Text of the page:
The Enterprise dinghy is a two person, non trapeze, non spinnaker one design double chine hull dinghy. Designed by Jack Holt in 1956, the design has withstood the test of time and the class provides some of the best sailing and racing to be found anywhere. Over 20,000 are registered worldwide. It has exellent qualities both as a cruising and two-person racing boat. The Enterprise dinghy is also very seaworthy and can be sailed offshore with confidence.
It is a well established class which means that good class racing and open meeting racing is readily available all over the country. The National Enterprise Week usually attracts over a hundred entries. The class is also growing at a rate of approximately one hundred new boat registrations every year.
Enterprises are constructed using a variety of materials. A large proportion of new boats are glass fibre with a new style of interior layout. Alternatives are the composite boat for those who like wooden decks without the fuss of fitting out a wooden hull. You can also obtain a conventional all-wooden boat from one of the specialist builders, or one of the newer wood/epoxy boats built in a mould and to a simplified internal design/layout.
Secondhand Enterprise dinghies can be purchased for a couple of hundred pounds. They are invariably of wooden construction and care must be taken when buying one that needs a lot of work.
I am the proud owner of a wooden hulled Enterprise currently berthed at the Weirwood Reservoir, West Sussex. I have been trying hard to sail this dinghy alone as I was assured it is a dinghy that can be sailed single handed in the right conditions. My experience so far is quite the opposite although I keep trying. I love the boat but find it at times heavy to launch & recover & difficult to handle two sails with one pair of hands. Am I alone here or does anyone else agree its definately a double crewed dinghy? Should I consider selling up ?
Adrian – West Sussex
I am considering buying an enterprise myself and am also hoping to do some solo sailing but i’ve already considered that I might have to do without the jib, at least initially, have you tried with just the main ? I’m not expecting that to be a problem…..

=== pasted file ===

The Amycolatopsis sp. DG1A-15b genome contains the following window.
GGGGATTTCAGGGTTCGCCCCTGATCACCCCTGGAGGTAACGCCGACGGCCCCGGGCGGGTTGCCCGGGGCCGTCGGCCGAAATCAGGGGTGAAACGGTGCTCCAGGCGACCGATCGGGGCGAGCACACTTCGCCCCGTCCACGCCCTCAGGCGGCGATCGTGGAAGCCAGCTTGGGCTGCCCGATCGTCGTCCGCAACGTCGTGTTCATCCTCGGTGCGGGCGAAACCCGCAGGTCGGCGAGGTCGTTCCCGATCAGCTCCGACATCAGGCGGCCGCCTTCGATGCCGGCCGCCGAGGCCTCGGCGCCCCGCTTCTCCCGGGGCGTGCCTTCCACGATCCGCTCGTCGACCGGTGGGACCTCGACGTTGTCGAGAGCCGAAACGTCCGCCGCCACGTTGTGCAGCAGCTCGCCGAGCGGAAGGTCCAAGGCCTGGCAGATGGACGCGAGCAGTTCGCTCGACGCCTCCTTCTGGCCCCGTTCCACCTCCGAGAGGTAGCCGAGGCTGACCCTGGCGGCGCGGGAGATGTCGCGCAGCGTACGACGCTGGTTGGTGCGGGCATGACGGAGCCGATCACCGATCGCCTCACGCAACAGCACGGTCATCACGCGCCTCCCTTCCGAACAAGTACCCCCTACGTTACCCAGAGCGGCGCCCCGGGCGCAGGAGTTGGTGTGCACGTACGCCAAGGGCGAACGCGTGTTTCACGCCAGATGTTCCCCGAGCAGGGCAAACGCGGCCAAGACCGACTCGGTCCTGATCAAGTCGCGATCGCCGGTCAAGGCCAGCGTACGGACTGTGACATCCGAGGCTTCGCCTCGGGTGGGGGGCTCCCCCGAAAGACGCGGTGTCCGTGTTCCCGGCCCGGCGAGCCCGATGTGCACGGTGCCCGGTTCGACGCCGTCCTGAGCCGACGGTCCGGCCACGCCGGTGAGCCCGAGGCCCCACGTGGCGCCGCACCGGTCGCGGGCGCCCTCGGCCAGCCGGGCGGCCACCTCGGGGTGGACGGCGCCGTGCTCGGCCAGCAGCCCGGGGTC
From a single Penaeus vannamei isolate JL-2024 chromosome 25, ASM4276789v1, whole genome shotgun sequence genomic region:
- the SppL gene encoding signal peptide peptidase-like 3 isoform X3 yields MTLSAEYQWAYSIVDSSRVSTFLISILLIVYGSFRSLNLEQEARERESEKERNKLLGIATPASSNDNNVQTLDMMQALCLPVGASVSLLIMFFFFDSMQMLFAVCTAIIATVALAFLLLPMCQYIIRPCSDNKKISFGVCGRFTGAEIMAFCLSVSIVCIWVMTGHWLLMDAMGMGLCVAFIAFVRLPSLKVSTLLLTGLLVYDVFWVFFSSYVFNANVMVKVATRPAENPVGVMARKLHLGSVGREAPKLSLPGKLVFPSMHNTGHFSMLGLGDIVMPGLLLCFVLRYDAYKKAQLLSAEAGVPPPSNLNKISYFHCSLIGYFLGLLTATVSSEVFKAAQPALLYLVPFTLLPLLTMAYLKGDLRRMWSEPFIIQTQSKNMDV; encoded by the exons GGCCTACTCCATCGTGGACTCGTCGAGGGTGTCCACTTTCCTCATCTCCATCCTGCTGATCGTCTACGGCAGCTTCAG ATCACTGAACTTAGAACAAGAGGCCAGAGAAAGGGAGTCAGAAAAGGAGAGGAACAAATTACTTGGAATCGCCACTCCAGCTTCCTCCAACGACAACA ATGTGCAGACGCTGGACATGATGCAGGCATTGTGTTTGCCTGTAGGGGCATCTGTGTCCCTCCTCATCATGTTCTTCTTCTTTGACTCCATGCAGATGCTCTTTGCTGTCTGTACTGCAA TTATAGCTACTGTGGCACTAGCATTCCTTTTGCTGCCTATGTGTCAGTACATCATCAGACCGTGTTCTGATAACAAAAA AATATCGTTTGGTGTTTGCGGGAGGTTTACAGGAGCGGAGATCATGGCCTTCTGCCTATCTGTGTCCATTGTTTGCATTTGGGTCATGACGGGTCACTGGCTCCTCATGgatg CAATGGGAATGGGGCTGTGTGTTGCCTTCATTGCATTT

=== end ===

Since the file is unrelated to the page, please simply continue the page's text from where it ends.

Sailing the enterprise single handed is fun.I would not sail it without the jib as you will not get through the wind when tacking.
Is is advisable as well to back the jib slightly when tacking.
However broad reaching is great just sit towards the stern and the boat will take off down the lake.
Hope this helps
At Chipstead SC, near Sevenoaks in Kent, we actually have a racing series for single handed Enterprises. The series is of 7 races and is held at lunchtimes during the summer months. Single handed Ents are also alowed in the clubs handicap races with a special PY number. My tip for sailing an Ent single handed is to tie the ends of the jib sheets together. Then, if it is windy enough to sit out on the side, you can place the jib sheet on the deck beside you, the weight of the knot drapped over the side will keep it there so you can adjust the jib on the other side. If it does fall in the boat you can always retrieve it because the jib sheets now form a contiuous loop.
I would definately never sail without the jib as it is the jib which tensions up your rig and without this you are likely to have the mast pop out of the mast step and damage your foredeck, before crashing down.
Andy Howard Enterprise Fleet Captain Chipstead SC
I have sailed my Enterprise single handed on Lake Ontario many times, BUT, never in any kind of appreciable wind. So a nice day with a beer in one hand and the main sheet in the other with the jib sheets handy and enjoy.
I regularly sail an Ent single handed on Chichester harbour, and she can be a bit of a handful in a blow but she is managable, one could always reef the main but that would make those long planes down wind not nearly so rewarding.
Its great to hear that there are other single handed Enterprise sailors out there. I regularly race single handed on the Thames at Oxford. There are several other club members who do the same. Most times you can manage without a crew, though if the forecast looks like there may be a bit of a blow I will try to get someone. I agree with the tip about tying the jib sheets together. Another suggestion from a single handed Heron sailer is to lightly cleat the windward jib sheet just as you tack. Not tried this yet though I suspect I may get wet!
Would not recommend sailing the ENT. Without the jib the boat will not tack,you would have to jibe to go through the wind. As has been previously stated tie the jib sheets together.
The enterprise can be a fantastic single handler dinghy. I started sailing in Jan 2008 and wanted to take all the family out reguarly. They were keen to start with however I wanted to sail when others did not. Thankfully I had logged on to the ‘go sail’ site and seen others sailing the ‘enterprise’ single handed and that is what prompted me to origianally purchase it as although it is a larger dinghy it is so adaptable. I did buy a slightly reduced main sail off ebay which allows me to sail up to 16mph on my own and its such fantastic and great fun. I’d recommend it to anyone.It’s not as difficult as one might think.